Mercredi | 2018-05-24
Salle B103 – 12h00
Sullivan HUE – Sessi TOKPAVI – Yannick LUCOTTE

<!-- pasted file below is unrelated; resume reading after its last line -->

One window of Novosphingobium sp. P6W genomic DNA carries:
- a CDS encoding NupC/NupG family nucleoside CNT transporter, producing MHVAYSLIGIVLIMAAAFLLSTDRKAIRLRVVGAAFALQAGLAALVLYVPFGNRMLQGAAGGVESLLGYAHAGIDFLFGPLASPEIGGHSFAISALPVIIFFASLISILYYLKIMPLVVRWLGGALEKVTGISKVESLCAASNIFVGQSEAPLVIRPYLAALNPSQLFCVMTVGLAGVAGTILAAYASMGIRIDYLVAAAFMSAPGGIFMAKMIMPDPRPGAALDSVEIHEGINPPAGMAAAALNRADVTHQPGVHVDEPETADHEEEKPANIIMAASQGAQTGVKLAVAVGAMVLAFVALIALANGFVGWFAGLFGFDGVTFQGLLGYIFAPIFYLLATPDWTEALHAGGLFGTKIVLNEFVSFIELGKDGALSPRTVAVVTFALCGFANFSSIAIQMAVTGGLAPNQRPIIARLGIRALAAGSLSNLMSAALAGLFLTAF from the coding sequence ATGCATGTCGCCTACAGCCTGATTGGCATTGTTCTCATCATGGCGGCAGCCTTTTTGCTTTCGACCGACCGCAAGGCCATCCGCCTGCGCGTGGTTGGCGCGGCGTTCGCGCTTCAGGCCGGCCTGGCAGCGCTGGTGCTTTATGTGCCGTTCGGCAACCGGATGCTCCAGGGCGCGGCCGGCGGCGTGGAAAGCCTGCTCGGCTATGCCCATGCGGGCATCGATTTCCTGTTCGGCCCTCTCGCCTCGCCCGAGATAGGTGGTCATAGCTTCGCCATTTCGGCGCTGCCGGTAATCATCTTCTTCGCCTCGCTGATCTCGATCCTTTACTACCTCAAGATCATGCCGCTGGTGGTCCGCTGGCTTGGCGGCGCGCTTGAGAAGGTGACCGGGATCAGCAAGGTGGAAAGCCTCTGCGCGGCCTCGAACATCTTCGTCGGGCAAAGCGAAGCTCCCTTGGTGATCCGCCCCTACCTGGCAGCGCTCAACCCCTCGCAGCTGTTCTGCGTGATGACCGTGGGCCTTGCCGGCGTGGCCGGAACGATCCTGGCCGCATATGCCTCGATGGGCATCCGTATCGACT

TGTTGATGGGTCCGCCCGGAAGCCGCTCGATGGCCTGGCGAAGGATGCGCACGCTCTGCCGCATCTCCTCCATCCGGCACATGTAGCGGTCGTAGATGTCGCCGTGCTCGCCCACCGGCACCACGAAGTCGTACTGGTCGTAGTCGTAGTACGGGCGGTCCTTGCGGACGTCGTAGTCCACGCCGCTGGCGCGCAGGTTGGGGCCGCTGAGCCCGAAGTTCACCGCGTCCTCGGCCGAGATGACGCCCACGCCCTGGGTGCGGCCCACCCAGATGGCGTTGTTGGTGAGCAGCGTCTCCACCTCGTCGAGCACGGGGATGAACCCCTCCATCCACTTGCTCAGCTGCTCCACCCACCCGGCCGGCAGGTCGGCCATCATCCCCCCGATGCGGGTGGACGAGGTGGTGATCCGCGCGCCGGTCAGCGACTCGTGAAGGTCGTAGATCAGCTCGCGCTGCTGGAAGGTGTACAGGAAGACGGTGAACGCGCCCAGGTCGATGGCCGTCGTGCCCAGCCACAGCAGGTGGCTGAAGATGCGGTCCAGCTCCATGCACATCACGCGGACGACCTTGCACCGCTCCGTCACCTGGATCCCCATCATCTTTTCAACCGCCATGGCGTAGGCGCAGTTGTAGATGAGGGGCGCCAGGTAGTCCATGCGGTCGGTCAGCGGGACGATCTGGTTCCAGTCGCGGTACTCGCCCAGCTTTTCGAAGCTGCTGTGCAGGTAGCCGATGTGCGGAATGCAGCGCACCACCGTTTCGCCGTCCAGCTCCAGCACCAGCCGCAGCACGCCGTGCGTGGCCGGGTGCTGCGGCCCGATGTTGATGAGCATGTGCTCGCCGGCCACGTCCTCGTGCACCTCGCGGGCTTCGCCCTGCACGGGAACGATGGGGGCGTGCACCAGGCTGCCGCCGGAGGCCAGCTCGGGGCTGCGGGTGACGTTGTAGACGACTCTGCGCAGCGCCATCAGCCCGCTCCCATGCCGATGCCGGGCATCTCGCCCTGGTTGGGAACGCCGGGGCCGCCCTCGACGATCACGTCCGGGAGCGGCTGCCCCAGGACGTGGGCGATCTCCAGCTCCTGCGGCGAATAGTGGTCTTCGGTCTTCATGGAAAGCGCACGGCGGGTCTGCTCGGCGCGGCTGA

Granger-causality measures of interconnectedness between financial institutions are useful indicators of systemic risk (Billio et al., 2012, Journal of Financial Economics), as they help to evaluate to which extent the distress of one institution disseminates across the whole financial system due to the network. This article provides a critical assessment of Granger-causality networks, showing that they can lead to inconsistent measures of systemic risk contributions due to the presence of spurious causalities arising from indirect contagion effects. Traditional solutions to control for these effects – via inference on conditional Granger-causality – lead however to the curse of dimensionality. To solve this issue, we provide a measure of financial network systemic risk contributions based on the leave-one-out (LOO) concept. For a given financial institution, the new measure evaluates to which extent the total number of significant Granger-causality breakdowns when this institution is excluded from the system. We control for spurious causalities between the remaining institutions due to the indirect contagion effect of the excluded financial institution using a conditional Granger-causality test, which is free of the curse of dimensionality. Empirical applications are conducted using daily market returns for a sample of the world?s largest banks. Results show that our measure gives a meaningful ranking of the systemic importance of financial institutions which is consistent with the ranking of global systemically important banks (G-SIBs) provided by the Financial Stability Board (FSB). Moreover, our measure appears as a robust significant early-warning indicator of large losses in the case of a systemic event, and is strongly driven by balance-sheet variables related to size, leverage, profitability and bank?s specialization.